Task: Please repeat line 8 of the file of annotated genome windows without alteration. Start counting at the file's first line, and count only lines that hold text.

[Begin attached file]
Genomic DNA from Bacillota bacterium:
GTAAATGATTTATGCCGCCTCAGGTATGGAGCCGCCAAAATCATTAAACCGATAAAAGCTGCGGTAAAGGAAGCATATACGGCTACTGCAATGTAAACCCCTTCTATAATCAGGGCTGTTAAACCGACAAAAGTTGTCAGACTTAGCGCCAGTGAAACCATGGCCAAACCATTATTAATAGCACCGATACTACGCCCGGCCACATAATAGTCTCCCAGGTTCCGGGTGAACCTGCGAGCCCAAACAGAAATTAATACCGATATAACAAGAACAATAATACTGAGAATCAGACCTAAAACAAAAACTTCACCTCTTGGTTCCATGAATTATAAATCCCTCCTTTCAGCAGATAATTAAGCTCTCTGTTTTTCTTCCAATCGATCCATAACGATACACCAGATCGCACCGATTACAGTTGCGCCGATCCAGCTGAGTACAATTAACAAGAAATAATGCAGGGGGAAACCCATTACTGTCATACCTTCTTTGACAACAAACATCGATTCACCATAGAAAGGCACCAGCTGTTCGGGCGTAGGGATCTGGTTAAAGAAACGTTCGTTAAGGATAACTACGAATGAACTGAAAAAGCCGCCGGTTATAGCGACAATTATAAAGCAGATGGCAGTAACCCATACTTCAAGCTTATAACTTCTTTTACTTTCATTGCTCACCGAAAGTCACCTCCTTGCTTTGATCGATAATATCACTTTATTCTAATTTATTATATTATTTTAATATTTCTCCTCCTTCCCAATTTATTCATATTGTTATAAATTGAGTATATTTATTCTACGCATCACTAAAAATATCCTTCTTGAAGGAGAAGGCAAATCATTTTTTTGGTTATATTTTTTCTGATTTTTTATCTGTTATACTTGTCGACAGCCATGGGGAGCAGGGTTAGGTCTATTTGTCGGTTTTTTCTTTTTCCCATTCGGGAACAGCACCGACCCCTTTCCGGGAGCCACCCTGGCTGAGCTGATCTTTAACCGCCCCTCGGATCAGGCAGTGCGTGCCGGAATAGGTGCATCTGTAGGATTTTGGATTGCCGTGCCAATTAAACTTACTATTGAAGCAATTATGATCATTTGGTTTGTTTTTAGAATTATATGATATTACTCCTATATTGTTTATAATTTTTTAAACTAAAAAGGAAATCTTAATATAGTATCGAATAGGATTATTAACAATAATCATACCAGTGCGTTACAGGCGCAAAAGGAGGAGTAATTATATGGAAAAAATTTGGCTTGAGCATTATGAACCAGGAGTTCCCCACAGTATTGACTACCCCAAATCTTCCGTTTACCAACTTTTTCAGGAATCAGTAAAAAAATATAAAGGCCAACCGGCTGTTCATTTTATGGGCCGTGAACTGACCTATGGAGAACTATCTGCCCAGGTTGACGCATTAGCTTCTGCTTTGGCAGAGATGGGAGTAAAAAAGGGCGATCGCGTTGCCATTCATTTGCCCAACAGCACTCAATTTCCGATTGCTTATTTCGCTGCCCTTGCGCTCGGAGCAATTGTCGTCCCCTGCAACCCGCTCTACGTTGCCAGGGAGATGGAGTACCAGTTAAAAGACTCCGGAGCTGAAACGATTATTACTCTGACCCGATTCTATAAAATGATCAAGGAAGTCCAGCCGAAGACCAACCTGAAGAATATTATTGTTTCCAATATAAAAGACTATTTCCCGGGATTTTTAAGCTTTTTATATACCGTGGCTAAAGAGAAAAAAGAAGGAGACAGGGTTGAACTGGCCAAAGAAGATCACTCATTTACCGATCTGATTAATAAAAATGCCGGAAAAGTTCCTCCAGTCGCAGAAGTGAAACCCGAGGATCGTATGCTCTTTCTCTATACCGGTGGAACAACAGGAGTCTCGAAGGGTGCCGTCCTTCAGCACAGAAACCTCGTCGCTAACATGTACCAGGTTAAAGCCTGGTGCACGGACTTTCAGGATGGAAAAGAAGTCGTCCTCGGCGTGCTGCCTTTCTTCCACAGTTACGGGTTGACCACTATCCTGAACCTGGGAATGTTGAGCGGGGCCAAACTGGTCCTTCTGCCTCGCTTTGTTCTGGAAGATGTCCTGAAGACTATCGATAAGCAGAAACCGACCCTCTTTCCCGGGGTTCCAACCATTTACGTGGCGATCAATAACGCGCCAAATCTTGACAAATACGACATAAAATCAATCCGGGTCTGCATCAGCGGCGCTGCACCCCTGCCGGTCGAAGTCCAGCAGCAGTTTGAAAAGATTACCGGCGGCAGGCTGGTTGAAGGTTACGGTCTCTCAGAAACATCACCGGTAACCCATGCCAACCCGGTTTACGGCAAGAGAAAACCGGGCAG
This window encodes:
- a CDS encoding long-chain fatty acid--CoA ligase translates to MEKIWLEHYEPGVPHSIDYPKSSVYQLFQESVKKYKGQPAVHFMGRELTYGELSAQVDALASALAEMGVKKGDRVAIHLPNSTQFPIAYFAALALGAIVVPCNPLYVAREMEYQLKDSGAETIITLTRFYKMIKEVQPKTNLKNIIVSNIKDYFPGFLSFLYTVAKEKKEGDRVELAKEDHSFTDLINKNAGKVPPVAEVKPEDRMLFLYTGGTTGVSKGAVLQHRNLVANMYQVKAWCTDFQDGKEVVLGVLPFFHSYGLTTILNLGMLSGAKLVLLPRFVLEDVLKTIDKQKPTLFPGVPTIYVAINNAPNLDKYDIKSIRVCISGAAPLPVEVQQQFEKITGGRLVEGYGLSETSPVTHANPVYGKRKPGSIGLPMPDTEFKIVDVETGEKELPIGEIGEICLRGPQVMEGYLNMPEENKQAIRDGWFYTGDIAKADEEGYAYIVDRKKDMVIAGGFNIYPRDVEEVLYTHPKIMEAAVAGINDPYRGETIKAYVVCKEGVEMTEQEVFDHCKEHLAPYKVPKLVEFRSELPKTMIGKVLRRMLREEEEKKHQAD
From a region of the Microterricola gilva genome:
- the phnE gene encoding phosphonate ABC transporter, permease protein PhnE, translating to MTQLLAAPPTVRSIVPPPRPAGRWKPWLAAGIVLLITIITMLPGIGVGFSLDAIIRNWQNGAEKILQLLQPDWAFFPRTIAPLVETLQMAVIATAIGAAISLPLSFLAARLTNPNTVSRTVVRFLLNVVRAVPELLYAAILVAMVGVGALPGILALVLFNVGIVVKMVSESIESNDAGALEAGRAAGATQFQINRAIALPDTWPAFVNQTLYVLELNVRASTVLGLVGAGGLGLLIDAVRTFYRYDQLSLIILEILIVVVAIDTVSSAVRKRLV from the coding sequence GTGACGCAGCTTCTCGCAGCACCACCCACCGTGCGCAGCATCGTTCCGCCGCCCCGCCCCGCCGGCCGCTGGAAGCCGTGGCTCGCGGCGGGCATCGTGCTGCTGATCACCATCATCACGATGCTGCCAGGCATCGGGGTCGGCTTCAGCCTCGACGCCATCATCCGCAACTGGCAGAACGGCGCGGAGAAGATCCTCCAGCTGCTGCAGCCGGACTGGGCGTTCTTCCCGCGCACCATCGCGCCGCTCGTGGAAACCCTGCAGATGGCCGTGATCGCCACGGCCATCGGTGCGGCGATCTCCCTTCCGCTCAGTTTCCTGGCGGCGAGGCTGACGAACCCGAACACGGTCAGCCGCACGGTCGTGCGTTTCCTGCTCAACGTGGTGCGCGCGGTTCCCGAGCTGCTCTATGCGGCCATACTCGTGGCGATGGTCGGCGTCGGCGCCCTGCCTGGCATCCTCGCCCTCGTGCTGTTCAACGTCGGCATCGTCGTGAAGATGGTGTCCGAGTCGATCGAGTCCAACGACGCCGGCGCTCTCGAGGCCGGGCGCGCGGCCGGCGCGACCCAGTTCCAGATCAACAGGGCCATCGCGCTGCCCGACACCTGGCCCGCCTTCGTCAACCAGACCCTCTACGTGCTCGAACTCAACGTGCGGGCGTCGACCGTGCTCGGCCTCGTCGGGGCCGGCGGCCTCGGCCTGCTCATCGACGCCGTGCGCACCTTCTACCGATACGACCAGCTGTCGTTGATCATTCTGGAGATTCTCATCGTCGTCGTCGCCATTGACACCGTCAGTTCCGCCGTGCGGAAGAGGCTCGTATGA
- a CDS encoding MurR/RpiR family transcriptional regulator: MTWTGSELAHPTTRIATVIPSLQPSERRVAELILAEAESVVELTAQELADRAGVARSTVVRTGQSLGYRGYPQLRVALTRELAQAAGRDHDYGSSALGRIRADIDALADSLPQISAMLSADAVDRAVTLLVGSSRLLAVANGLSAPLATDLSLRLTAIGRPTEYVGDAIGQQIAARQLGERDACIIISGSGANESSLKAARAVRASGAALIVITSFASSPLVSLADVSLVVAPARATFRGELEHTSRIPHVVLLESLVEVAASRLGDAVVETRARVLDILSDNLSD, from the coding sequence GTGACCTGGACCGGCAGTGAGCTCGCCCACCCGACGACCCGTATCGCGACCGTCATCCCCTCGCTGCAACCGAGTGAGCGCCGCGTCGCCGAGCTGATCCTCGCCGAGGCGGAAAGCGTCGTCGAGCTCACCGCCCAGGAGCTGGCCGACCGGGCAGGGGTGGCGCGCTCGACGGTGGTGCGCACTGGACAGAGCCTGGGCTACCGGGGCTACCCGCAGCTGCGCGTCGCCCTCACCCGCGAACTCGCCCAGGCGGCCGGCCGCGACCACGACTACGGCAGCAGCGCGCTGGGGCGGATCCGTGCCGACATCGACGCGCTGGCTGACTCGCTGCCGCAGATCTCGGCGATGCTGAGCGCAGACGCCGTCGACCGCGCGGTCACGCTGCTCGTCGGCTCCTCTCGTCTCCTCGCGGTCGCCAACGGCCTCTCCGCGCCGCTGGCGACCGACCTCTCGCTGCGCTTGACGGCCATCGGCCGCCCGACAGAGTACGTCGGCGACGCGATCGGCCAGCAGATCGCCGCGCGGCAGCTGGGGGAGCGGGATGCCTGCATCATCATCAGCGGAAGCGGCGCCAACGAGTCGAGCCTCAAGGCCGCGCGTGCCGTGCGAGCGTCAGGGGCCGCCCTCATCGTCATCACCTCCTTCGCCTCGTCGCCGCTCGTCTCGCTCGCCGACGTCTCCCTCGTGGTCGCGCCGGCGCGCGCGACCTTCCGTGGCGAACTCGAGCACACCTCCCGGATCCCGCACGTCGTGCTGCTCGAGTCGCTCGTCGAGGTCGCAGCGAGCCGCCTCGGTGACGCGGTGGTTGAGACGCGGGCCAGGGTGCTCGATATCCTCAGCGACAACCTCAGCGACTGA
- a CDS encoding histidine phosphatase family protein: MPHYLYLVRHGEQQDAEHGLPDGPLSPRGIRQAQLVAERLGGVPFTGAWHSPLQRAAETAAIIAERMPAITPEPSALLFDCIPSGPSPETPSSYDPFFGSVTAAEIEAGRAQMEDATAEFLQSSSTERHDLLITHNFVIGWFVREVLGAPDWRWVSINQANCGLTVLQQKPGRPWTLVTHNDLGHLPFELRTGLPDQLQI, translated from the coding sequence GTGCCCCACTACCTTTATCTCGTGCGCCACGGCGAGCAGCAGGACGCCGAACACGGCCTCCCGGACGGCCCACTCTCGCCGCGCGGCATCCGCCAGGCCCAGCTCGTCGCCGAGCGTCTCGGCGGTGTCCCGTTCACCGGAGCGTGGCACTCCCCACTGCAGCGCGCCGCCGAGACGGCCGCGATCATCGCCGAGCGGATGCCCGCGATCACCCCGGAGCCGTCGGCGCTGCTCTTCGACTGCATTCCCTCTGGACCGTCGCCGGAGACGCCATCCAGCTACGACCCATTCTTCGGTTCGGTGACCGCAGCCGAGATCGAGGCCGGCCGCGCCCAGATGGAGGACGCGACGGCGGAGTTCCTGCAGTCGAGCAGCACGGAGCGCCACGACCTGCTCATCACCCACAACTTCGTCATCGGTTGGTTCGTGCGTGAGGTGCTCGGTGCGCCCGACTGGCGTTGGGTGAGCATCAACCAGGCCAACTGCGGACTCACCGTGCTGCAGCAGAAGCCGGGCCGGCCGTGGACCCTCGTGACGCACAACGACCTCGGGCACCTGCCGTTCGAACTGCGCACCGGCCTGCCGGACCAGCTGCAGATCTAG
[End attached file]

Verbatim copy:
- a CDS encoding histidine phosphatase family protein: MPHYLYLVRHGEQQDAEHGLPDGPLSPRGIRQAQLVAERLGGVPFTGAWHSPLQRAAETAAIIAERMPAITPEPSALLFDCIPSGPSPETPSSYDPFFGSVTAAEIEAGRAQMEDATAEFLQSSSTERHDLLITHNFVIGWFVREVLGAPDWRWVSINQANCGLTVLQQKPGRPWTLVTHNDLGHLPFELRTGLPDQLQI, translated from the coding sequence GTGCCCCACTACCTTTATCTCGTGCGCCACGGCGAGCAGCAGGACGCCGAACACGGCCTCCCGGACGGCCCACTCTCGCCGCGCGGCATCCGCCAGGCCCAGCTCGTCGCCGAGCGTCTCGGCGGTGTCCCGTTCACCGGAGCGTGGCACTCCCCACTGCAGCGCGCCGCCGAGACGGCCGCGATCATCGCCGAGCGGATGCCCGCGATCACCCCGGAGCCGTCGGCGCTGCTCTTCGACTGCATTCCCTCTGGACCGTCGCCGGAGACGCCATCCAGCTACGACCCATTCTTCGGTTCGGTGACCGCAGCCGAGATCGAGGCCGGCCGCGCCCAGATGGAGGACGCGACGGCGGAGTTCCTGCAGTCGAGCAGCACGGAGCGCCACGACCTGCTCATCACCCACAACTTCGTCATCGGTTGGTTCGTGCGTGAGGTGCTCGGTGCGCCCGACTGGCGTTGGGTGAGCATCAACCAGGCCAACTGCGGACTCACCGTGCTGCAGCAGAAGCCGGGCCGGCCGTGGACCCTCGTGACGCACAACGACCTCGGGCACCTGCCGTTCGAACTGCGCACCGGCCTGCCGGACCAGCTGCAGATCTAG